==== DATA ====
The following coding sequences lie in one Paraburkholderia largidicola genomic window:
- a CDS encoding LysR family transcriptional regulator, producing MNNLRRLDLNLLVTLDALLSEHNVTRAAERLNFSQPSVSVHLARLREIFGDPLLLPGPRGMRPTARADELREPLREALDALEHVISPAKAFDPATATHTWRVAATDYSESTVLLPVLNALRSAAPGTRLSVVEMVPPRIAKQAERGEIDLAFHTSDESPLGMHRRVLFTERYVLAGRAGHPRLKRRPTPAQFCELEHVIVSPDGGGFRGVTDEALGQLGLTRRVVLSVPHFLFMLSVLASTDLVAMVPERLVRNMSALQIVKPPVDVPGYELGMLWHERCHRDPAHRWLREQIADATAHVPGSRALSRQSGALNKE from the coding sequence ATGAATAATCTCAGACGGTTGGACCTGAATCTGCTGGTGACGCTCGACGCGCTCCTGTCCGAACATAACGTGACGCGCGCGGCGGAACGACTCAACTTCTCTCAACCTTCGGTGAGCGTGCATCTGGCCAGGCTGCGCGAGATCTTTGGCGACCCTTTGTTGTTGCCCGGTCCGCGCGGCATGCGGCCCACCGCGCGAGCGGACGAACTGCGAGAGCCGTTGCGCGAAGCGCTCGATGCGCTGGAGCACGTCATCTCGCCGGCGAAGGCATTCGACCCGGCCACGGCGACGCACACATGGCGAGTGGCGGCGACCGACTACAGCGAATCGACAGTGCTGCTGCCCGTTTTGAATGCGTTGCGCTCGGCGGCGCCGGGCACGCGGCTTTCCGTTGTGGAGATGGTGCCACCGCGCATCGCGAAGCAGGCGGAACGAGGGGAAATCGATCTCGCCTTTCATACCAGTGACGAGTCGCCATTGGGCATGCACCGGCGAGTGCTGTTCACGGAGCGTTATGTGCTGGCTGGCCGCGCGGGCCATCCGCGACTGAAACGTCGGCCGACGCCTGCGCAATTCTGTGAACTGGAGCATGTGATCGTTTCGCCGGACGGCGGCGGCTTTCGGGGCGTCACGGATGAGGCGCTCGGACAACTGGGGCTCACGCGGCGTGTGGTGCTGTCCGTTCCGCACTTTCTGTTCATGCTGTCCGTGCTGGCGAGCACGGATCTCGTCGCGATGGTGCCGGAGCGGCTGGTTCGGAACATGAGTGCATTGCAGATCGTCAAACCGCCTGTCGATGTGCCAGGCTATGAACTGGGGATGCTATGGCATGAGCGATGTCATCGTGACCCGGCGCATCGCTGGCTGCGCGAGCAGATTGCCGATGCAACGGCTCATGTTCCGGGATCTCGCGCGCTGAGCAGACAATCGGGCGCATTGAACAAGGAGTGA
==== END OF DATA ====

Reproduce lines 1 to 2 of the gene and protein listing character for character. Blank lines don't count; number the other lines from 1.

The following coding sequences lie in one Paraburkholderia largidicola genomic window:
- a CDS encoding LysR family transcriptional regulator, producing MNNLRRLDLNLLVTLDALLSEHNVTRAAERLNFSQPSVSVHLARLREIFGDPLLLPGPRGMRPTARADELREPLREALDALEHVISPAKAFDPATATHTWRVAATDYSESTVLLPVLNALRSAAPGTRLSVVEMVPPRIAKQAERGEIDLAFHTSDESPLGMHRRVLFTERYVLAGRAGHPRLKRRPTPAQFCELEHVIVSPDGGGFRGVTDEALGQLGLTRRVVLSVPHFLFMLSVLASTDLVAMVPERLVRNMSALQIVKPPVDVPGYELGMLWHERCHRDPAHRWLREQIADATAHVPGSRALSRQSGALNKE from the coding sequence ATGAATAATCTCAGACGGTTGGACCTGAATCTGCTGGTGACGCTCGACGCGCTCCTGTCCGAACATAACGTGACGCGCGCGGCGGAACGACTCAACTTCTCTCAACCTTCGGTGAGCGTGCATCTGGCCAGGCTGCGCGAGATCTTTGGCGACCCTTTGTTGTTGCCCGGTCCGCGCGGCATGCGGCCCACCGCGCGAGCGGACGAACTGCGAGAGCCGTTGCGCGAAGCGCTCGATGCGCTGGAGCACGTCATCTCGCCGGCGAAGGCATTCGACCCGGCCACGGCGACGCACACATGGCGAGTGGCGGCGACCGACTACAGCGAATCGACAGTGCTGCTGCCCGTTTTGAATGCGTTGCGCTCGGCGGCGCCGGGCACGCGGCTTTCCGTTGTGGAGATGGTGCCACCGCGCATCGCGAAGCAGGCGGAACGAGGGGAAATCGATCTCGCCTTTCATACCAGTGACGAGTCGCCATTGGGCATGCACCGGCGAGTGCTGTTCACGGAGCGTTATGTGCTGGCTGGCCGCGCGGGCCATCCGCGACTGAAACGTCGGCCGACGCCTGCGCAATTCTGTGAACTGGAGCATGTGATCGTTTCGCCGGACGGCGGCGGCTTTCGGGGCGTCACGGATGAGGCGCTCGGACAACTGGGGCTCACGCGGCGTGTGGTGCTGTCCGTTCCGCACTTTCTGTTCATGCTGTCCGTGCTGGCGAGCACGGATCTCGTCGCGATGGTGCCGGAGCGGCTGGTTCGGAACATGAGTGCATTGCAGATCGTCAAACCGCCTGTCGATGTGCCAGGCTATGAACTGGGGATGCTATGGCATGAGCGATGTCATCGTGACCCGGCGCATCGCTGGCTGCGCGAGCAGATTGCCGATGCAACGGCTCATGTTCCGGGATCTCGCGCGCTGAGCAGACAATCGGGCGCATTGAACAAGGAGTGA